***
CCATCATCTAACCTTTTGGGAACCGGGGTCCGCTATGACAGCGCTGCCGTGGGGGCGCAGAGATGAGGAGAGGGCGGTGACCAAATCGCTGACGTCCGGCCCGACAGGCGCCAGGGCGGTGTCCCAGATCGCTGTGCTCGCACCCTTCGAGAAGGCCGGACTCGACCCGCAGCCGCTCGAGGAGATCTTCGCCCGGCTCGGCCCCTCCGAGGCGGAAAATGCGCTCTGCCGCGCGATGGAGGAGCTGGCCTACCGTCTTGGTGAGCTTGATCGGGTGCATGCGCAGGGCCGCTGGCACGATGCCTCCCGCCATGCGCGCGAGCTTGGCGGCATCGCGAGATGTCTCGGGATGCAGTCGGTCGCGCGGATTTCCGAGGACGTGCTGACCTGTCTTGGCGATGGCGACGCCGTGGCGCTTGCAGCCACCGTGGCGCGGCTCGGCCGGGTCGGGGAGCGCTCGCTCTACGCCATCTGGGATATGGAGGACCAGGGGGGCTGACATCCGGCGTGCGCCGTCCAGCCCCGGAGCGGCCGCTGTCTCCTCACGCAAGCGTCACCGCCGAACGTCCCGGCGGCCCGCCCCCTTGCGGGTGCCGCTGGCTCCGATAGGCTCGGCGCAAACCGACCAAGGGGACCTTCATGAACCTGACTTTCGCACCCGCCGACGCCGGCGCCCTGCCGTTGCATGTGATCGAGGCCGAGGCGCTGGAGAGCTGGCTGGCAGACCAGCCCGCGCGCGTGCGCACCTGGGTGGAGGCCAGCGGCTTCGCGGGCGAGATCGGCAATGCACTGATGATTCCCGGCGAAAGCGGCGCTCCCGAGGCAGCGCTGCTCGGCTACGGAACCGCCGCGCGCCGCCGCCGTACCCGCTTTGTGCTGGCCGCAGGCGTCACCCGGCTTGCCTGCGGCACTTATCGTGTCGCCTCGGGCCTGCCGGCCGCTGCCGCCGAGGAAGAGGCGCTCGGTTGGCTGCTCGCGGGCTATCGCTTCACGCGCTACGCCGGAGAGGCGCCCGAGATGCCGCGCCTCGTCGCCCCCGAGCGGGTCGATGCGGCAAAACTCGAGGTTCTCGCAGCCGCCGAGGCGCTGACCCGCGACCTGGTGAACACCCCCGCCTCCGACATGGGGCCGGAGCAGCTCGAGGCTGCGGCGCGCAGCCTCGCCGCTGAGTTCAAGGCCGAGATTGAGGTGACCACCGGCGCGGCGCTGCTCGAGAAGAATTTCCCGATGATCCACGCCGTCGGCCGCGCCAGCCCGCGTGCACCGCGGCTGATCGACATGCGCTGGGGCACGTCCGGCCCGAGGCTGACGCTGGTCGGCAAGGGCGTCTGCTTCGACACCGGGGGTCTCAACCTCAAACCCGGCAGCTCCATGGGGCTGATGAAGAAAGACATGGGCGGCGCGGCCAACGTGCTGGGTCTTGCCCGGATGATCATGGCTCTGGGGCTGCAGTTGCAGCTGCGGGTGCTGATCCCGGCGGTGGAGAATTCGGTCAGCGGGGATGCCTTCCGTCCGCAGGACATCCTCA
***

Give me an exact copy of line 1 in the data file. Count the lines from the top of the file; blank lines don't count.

CCATCATCTAACCTTTTGGGAACCGGGGTCCGCTATGACAGCGCTGCCGTGGGGGCGCAGAGATGAGGAGAGGGCGGTGACCAAATCGCTGACGTCCGGCCCGACAGGCGCCAGGGCGGTGTCCCAGATCGCTGTGCTCGCACCCTTCGAGAAGGCCGGACTCGACCCGCAGCCGCTCGAGGAGATCTTCGCCCGGCTCGGCCCCTCCGAGGCGGAAAATGCGCTCTGCCGCGCGATGGAGGAGCTGGCCTACCGTCTTGGTGAGCTTGATCGGGTGCATGCGCAGGGCCGCTGGCACGATGCCTCCCGCCATGCGCGCGAGCTTGGCGGCATCGCGAGATGTCTCGGGATGCAGTCGGTCGCGCGGATTTCCGAGGACGTGCTGACCTGTCTTGGCGATGGCGACGCCGTGGCGCTTGCAGCCACCGTGGCGCGGCTCGGCCGGGTCGGGGAGCGCTCGCTCTACGCCATCTGGGATATGGAGGACCAGGGGGGCTGACATCCGGCGTGCGCCGTCCAGCCCCGGAGCGGCCGCTGTCTCCTCACGCAAGCGTCACCGCCGAACGTCCCGGCGGCCCGCCCCCTTGCGGGTGCCGCTGGCTCCGATAGGCTCGGCGCAAACCGACCAAGGGGACCTTCATGAACCTGACTTTCGCACCCGCCGACGCCGGCGCCCTGCCGTTGCATGTGATCGAGGCCGAGGCGCTGGAGAGCTGGCTGGCAGACCAGCCCGCGCGCGTGCGCACCTGGGTGGAGGCCAGCGGCTTCGCGGGCGAGATCGGCAATGCACTGATGATTCCCGGCGAAAGCGGCGCTCCCGAGGCAGCGCTGCTCGGCTACGGAACCGCCGCGCGCCGCCGCCGTACCCGCTTTGTGCTGGCCGCAGGCGTCACCCGGCTTGCCTGCGGCACTTATCGTGTCGCCTCGGGCCTGCCGGCCGCTGCCGCCGAGGAAGAGGCGCTCGGTTGGCTGCTCGCGGGCTATCGCTTCACGCGCTACGCCGGAGAGGCGCCCGAGATGCCGCGCCTCGTCGCCCCCGAGCGGGTCGATGCGGCAAAACTCGAGGTTCTCGCAGCCGCCGAGGCGCTGACCCGCGACCTGGTGAACACCCCCGCCTCCGACATGGGGCCGGAGCAGCTCGAGGCTGCGGCGCGCAGCCTCGCCGCTGAGTTCAAGGCCGAGATTGAGGTGACCACCGGCGCGGCGCTGCTCGAGAAGAATTTCCCGATGATCCACGCCGTCGGCCGCGCCAGCCCGCGTGCACCGCGGCTGATCGACATGCGCTGGGGCACGTCCGGCCCGAGGCTGACGCTGGTCGGCAAGGGCGTCTGCTTCGACACCGGGGGTCTCAACCTCAAACCCGGCAGCTCCATGGGGCTGATGAAGAAAGACATGGGCGGCGCGGCCAACGTGCTGGGTCTTGCCCGGATGATCATGGCTCTGGGGCTGCAGTTGCAGCTGCGGGTGCTGATCCCGGCGGTGGAGAATTCGGTCAGCGGGGATGCCTTCCGTCCGCAGGACATCCTCA